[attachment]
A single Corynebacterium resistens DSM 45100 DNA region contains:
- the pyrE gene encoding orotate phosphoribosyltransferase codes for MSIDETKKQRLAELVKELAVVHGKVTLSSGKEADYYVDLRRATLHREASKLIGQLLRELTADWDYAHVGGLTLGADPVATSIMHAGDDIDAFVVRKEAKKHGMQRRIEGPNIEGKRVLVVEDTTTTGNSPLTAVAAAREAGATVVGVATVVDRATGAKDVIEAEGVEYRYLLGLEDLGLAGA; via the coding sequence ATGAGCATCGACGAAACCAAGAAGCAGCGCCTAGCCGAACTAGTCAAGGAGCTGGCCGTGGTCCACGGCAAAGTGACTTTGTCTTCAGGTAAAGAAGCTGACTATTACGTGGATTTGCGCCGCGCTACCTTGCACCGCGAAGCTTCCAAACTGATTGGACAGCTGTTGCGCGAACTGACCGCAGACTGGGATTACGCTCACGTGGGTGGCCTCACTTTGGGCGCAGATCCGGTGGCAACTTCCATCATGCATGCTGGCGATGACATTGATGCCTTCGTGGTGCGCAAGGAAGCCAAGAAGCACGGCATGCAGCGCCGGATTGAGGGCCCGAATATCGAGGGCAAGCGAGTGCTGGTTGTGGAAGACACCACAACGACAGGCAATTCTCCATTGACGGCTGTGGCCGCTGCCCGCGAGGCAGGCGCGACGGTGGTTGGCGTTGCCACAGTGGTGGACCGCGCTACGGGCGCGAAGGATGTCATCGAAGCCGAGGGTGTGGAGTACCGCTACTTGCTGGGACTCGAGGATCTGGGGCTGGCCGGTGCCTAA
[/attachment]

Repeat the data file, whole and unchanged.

A single Corynebacterium resistens DSM 45100 DNA region contains:
- the pyrE gene encoding orotate phosphoribosyltransferase codes for MSIDETKKQRLAELVKELAVVHGKVTLSSGKEADYYVDLRRATLHREASKLIGQLLRELTADWDYAHVGGLTLGADPVATSIMHAGDDIDAFVVRKEAKKHGMQRRIEGPNIEGKRVLVVEDTTTTGNSPLTAVAAAREAGATVVGVATVVDRATGAKDVIEAEGVEYRYLLGLEDLGLAGA; via the coding sequence ATGAGCATCGACGAAACCAAGAAGCAGCGCCTAGCCGAACTAGTCAAGGAGCTGGCCGTGGTCCACGGCAAAGTGACTTTGTCTTCAGGTAAAGAAGCTGACTATTACGTGGATTTGCGCCGCGCTACCTTGCACCGCGAAGCTTCCAAACTGATTGGACAGCTGTTGCGCGAACTGACCGCAGACTGGGATTACGCTCACGTGGGTGGCCTCACTTTGGGCGCAGATCCGGTGGCAACTTCCATCATGCATGCTGGCGATGACATTGATGCCTTCGTGGTGCGCAAGGAAGCCAAGAAGCACGGCATGCAGCGCCGGATTGAGGGCCCGAATATCGAGGGCAAGCGAGTGCTGGTTGTGGAAGACACCACAACGACAGGCAATTCTCCATTGACGGCTGTGGCCGCTGCCCGCGAGGCAGGCGCGACGGTGGTTGGCGTTGCCACAGTGGTGGACCGCGCTACGGGCGCGAAGGATGTCATCGAAGCCGAGGGTGTGGAGTACCGCTACTTGCTGGGACTCGAGGATCTGGGGCTGGCCGGTGCCTAA